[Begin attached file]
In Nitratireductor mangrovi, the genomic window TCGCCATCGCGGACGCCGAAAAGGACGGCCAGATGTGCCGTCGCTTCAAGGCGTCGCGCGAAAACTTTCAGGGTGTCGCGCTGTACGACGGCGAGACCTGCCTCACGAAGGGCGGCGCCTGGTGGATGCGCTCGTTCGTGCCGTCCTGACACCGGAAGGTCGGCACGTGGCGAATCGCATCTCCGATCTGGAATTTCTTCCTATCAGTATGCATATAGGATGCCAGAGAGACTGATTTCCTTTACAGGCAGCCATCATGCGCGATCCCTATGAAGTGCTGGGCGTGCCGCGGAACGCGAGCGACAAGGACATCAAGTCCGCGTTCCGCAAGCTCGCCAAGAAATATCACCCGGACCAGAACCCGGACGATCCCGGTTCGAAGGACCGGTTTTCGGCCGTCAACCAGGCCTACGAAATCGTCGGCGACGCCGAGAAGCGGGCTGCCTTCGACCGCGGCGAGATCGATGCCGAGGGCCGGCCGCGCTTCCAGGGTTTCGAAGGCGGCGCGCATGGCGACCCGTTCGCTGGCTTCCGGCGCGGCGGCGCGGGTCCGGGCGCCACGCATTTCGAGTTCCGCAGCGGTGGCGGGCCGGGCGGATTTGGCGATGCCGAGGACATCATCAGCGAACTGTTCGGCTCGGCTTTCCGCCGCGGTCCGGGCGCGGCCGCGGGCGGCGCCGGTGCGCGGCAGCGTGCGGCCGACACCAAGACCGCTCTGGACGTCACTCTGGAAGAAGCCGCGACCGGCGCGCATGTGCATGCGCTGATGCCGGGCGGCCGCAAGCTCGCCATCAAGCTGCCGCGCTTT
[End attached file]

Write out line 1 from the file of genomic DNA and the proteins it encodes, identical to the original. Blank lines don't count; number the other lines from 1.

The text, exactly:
In Nitratireductor mangrovi, the genomic window TCGCCATCGCGGACGCCGAAAAGGACGGCCAGATGTGCCGTCGCTTCAAGGCGTCGCGCGAAAACTTTCAGGGTGTCGCGCTGTACGACGGCGAGACCTGCCTCACGAAGGGCGGCGCCTGGTGGATGCGCTCGTTCGTGCCGTCCTGACACCGGAAGGTCGGCACGTGGCGAATCGCATCTCCGATCTGGAATTTCTTCCTATCAGTATGCATATAGGATGCCAGAGAGACTGATTTCCTTTACAGGCAGCCATCATGCGCGATCCCTATGAAGTGCTGGGCGTGCCGCGGAACGCGAGCGACAAGGACATCAAGTCCGCGTTCCGCAAGCTCGCCAAGAAATATCACCCGGACCAGAACCCGGACGATCCCGGTTCGAAGGACCGGTTTTCGGCCGTCAACCAGGCCTACGAAATCGTCGGCGACGCCGAGAAGCGGGCTGCCTTCGACCGCGGCGAGATCGATGCCGAGGGCCGGCCGCGCTTCCAGGGTTTCGAAGGCGGCGCGCATGGCGACCCGTTCGCTGGCTTCCGGCGCGGCGGCGCGGGTCCGGGCGCCACGCATTTCGAGTTCCGCAGCGGTGGCGGGCCGGGCGGATTTGGCGATGCCGAGGACATCATCAGCGAACTGTTCGGCTCGGCTTTCCGCCGCGGTCCGGGCGCGGCCGCGGGCGGCGCCGGTGCGCGGCAGCGTGCGGCCGACACCAAGACCGCTCTGGACGTCACTCTGGAAGAAGCCGCGACCGGCGCGCATGTGCATGCGCTGATGCCGGGCGGCCGCAAGCTCGCCATCAAGCTGCCGCGCTTT